Monday, February 22, 2010
Deb Babcock's gardening column appears Mondays in Steamboat Today.
Find more gardening columns here.
Steamboat Springs Did you know that in the past 100 years, about 75 percent of the genetic diversity of crops in the world has been lost to plants that have been developed for genetic uniformity? And did you know that just a handful of companies control 98 percent of the world’s seed sales?
Because these companies supply the world’s large-scale food producers, this means that fewer and fewer plants that were commonly grown in earlier periods of our history can be found and enjoyed. These newer hybrids generally were developed for reasons of long shelf life, ability to be transported long distances, and a tolerance for pesticides, drought, frost and other conditions. Note that nothing is said about their flavor, nutrition, aroma, color or possible specialized use.
The loss of diversity of our vegetable varieties isn’t just an aesthetic regret of someone who wants blue potatoes or an unusual squash as a novelty; it also can have a profound impact on our ability to feed ourselves should we experience a sudden change in climate or a devastating plant disease that wipes out an entire variety of food. Think back to the Irish potato famine in the 1840s. Farmers there began relying on one particular variety of potato that ended up being susceptible to potato blight fungus, starving its populace and ruining the economy of the country.
There is a growing school of gardeners who treasure rich diversity of flora and are growing heirloom plants. By preserving and growing heirloom plants, gardeners can pass on the rich history of plants that were grown for their particular hardiness in a microclimate, or for a wonderful flavor, color, shape, aroma, flower or culinary use. Or perhaps it was a variety that distant relatives grew or brought to America from their native countries.
You often can find out the origins of heirloom seeds and pass along the information — along with some seeds — to other gardeners, friends and family who may wish to also preserve a bit of horticultural history. Many of the heirloom seed and plant supplies also can provide you with a history of the variety. Additionally, the Amish, Mennonites and Native Americans have made special efforts to collect, save and preserve the stories behind many heirloom varieties.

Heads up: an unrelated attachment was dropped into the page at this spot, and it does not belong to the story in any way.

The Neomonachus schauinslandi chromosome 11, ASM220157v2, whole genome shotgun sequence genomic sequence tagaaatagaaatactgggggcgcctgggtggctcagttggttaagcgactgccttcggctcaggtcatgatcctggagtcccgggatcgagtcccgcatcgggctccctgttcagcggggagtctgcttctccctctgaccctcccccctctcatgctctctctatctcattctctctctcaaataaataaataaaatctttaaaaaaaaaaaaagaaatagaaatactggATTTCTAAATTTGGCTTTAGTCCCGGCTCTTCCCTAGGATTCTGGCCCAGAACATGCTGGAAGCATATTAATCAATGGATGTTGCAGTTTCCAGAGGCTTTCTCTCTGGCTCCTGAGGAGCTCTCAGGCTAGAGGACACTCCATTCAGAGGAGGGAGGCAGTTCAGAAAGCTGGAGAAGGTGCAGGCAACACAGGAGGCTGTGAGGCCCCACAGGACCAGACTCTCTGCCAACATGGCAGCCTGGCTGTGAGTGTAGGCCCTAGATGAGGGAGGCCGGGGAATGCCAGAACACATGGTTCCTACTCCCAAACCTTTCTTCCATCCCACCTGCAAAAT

Heirloom seeds differ from hybrids in a number of ways. The most important difference is that the plant is able to reproduce itself and that the seed produced will make another plant with the same traits through many generations. This is not true of hybrids. Heirloom plants also are open-pollinated, meaning that the plant requires no human intervention to reproduce. It does so naturally through insects or wind action.
Generally, heirlooms are at least 50 years old, often 100 years or more, though some varieties with shorter histories are considered heirlooms because of some unique trait. For a list of suppliers of heirloom seeds and plants, visit this Web site: www.ces.ncsu.edu/depts/hort/hil/hil-130.html or check out the list of heirloom suppliers in the small box with this article. Next time you’re in Fort Collins, check out the seed storage site at Colorado State University.
Wouldn’t it be fun to try some varieties of vegetables in your garden next year that offer unique colors, shapes, aroma and tastes you cannot find anywhere else? Consider adding more diversity to your family garden with heirlooms.
Deb Babcock is a master gardener with the Routt County Cooperative Extension Office. Call 879-0825 with questions.